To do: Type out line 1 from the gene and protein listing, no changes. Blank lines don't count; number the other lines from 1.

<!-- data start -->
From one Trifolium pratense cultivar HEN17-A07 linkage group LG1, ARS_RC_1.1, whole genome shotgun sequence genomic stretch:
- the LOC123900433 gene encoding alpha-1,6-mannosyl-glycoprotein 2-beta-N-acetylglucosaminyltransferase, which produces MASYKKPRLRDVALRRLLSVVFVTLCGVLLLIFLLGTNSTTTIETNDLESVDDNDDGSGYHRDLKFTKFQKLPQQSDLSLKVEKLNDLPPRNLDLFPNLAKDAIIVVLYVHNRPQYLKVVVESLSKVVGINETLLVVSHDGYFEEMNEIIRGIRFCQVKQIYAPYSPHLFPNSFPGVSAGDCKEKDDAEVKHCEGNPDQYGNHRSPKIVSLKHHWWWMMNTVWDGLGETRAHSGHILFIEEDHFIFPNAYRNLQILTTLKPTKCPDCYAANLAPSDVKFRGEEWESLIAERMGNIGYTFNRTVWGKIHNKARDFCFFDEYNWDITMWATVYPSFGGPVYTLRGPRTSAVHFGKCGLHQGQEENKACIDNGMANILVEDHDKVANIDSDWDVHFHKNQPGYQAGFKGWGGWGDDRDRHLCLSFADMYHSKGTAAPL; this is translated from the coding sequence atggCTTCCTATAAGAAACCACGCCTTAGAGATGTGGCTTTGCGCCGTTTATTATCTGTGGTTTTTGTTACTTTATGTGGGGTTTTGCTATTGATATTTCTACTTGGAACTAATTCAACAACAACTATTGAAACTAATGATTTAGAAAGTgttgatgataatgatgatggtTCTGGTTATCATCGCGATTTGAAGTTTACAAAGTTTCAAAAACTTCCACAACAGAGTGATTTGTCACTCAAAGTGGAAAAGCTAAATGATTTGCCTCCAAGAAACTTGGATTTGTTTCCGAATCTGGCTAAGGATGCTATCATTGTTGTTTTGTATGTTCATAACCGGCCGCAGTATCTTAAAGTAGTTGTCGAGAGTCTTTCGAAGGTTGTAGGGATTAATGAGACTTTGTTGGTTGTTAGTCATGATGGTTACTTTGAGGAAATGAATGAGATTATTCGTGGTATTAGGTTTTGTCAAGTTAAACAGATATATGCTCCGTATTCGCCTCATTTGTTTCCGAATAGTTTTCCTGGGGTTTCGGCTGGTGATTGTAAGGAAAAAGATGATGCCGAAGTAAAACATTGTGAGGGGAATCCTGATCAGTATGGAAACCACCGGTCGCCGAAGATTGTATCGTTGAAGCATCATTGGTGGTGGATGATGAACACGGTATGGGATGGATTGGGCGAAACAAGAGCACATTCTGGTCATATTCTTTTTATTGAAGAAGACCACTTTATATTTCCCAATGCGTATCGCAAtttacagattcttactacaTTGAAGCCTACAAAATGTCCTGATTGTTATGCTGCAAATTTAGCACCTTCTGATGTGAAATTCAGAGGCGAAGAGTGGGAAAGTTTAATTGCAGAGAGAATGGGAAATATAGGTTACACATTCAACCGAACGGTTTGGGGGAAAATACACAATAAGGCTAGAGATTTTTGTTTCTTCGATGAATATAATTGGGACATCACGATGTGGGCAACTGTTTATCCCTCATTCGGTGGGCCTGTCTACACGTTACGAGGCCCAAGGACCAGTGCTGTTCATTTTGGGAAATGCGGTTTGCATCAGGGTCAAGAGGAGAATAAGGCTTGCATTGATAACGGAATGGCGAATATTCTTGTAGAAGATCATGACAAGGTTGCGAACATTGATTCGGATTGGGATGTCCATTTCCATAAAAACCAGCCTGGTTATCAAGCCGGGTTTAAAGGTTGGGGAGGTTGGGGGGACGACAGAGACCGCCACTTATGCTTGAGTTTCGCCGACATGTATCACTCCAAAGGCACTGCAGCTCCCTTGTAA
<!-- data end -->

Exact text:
From one Trifolium pratense cultivar HEN17-A07 linkage group LG1, ARS_RC_1.1, whole genome shotgun sequence genomic stretch: